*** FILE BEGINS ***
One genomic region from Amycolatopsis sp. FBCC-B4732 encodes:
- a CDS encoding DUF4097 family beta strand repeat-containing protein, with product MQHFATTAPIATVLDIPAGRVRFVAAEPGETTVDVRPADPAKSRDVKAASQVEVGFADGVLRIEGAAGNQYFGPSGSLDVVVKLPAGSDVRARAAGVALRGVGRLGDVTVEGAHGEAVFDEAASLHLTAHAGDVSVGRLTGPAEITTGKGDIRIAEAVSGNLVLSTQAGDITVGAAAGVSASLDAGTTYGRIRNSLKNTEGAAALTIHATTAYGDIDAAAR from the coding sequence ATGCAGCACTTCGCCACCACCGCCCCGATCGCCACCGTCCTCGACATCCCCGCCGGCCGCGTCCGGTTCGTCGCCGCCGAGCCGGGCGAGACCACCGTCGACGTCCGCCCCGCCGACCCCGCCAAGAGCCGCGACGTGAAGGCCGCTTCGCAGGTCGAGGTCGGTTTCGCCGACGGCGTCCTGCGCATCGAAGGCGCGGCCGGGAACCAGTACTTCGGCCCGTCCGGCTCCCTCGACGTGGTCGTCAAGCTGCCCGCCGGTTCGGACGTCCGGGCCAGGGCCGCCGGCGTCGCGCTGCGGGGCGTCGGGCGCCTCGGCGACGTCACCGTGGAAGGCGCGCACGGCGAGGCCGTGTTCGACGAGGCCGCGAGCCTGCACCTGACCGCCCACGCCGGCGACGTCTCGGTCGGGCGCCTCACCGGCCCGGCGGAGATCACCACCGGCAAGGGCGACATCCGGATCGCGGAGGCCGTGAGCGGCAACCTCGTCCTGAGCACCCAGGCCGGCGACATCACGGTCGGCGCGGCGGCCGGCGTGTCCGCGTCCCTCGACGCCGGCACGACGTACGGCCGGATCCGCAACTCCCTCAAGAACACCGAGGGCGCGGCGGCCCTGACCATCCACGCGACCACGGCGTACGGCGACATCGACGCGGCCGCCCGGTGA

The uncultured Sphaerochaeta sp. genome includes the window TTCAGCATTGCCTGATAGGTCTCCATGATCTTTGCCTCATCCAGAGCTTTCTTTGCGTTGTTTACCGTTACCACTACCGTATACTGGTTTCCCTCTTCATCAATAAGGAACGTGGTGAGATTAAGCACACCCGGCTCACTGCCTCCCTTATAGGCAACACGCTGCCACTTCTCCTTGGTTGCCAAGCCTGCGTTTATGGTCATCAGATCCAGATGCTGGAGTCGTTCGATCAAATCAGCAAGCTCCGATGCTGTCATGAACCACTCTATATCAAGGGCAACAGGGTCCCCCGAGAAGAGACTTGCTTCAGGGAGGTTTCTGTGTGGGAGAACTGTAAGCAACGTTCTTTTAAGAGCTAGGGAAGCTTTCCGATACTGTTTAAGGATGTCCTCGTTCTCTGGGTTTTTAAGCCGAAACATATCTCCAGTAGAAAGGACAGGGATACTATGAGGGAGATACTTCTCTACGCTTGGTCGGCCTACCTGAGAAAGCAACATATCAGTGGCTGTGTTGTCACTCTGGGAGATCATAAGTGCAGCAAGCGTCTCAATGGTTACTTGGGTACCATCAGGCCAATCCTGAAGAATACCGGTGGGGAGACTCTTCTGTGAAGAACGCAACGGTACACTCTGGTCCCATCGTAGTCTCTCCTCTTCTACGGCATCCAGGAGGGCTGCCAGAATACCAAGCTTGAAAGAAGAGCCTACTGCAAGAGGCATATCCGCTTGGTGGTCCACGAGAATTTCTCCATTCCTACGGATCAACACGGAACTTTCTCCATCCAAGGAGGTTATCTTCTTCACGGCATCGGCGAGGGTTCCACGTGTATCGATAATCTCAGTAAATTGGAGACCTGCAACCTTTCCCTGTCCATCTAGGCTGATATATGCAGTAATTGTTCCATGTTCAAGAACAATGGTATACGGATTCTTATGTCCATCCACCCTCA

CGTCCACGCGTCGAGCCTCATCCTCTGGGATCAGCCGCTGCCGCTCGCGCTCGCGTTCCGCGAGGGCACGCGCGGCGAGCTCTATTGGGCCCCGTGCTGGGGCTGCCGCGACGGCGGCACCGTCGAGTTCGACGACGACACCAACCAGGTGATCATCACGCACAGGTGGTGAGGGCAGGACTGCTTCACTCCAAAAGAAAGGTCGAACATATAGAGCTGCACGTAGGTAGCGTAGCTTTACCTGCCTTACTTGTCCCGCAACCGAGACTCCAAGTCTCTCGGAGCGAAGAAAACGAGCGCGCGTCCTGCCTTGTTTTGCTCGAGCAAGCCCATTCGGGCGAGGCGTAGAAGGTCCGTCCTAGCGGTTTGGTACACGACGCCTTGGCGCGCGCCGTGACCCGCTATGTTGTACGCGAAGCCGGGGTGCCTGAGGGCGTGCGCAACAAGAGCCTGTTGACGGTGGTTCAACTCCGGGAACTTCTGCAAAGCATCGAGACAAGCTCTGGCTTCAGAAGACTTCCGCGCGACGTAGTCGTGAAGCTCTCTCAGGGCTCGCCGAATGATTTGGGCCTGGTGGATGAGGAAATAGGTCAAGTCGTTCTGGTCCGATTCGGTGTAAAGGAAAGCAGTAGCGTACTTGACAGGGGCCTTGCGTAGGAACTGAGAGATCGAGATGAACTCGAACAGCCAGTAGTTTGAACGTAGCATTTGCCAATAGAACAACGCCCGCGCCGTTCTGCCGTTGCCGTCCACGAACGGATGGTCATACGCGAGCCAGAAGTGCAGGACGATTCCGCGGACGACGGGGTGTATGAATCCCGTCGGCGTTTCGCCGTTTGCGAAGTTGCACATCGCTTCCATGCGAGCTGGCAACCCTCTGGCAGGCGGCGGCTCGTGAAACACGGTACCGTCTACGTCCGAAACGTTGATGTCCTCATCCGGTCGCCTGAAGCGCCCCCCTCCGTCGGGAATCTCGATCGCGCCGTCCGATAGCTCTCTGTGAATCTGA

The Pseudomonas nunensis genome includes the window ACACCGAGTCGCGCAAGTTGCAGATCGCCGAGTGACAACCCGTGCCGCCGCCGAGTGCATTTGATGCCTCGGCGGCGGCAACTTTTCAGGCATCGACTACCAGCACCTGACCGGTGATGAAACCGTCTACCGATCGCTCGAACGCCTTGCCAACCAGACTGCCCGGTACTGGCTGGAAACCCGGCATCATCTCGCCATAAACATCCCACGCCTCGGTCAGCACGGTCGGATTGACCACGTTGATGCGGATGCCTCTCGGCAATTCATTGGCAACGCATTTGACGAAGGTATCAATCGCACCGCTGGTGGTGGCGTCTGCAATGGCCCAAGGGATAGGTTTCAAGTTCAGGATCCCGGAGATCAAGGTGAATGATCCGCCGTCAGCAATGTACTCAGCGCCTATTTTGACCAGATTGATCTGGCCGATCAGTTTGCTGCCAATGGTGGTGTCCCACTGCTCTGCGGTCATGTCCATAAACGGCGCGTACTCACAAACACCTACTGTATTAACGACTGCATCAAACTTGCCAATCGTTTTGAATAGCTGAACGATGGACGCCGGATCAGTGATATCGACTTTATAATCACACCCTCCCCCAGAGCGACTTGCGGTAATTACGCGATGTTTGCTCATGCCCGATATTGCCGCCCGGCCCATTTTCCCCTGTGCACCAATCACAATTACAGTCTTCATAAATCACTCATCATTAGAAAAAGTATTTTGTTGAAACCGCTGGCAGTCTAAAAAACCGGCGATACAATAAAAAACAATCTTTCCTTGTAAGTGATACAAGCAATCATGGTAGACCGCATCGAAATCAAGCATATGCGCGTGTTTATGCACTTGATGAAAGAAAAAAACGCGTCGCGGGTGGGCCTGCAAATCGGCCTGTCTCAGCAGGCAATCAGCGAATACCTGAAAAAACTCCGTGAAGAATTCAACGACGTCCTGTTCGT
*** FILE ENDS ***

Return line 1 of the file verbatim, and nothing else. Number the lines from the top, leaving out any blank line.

One genomic region from Amycolatopsis sp. FBCC-B4732 encodes: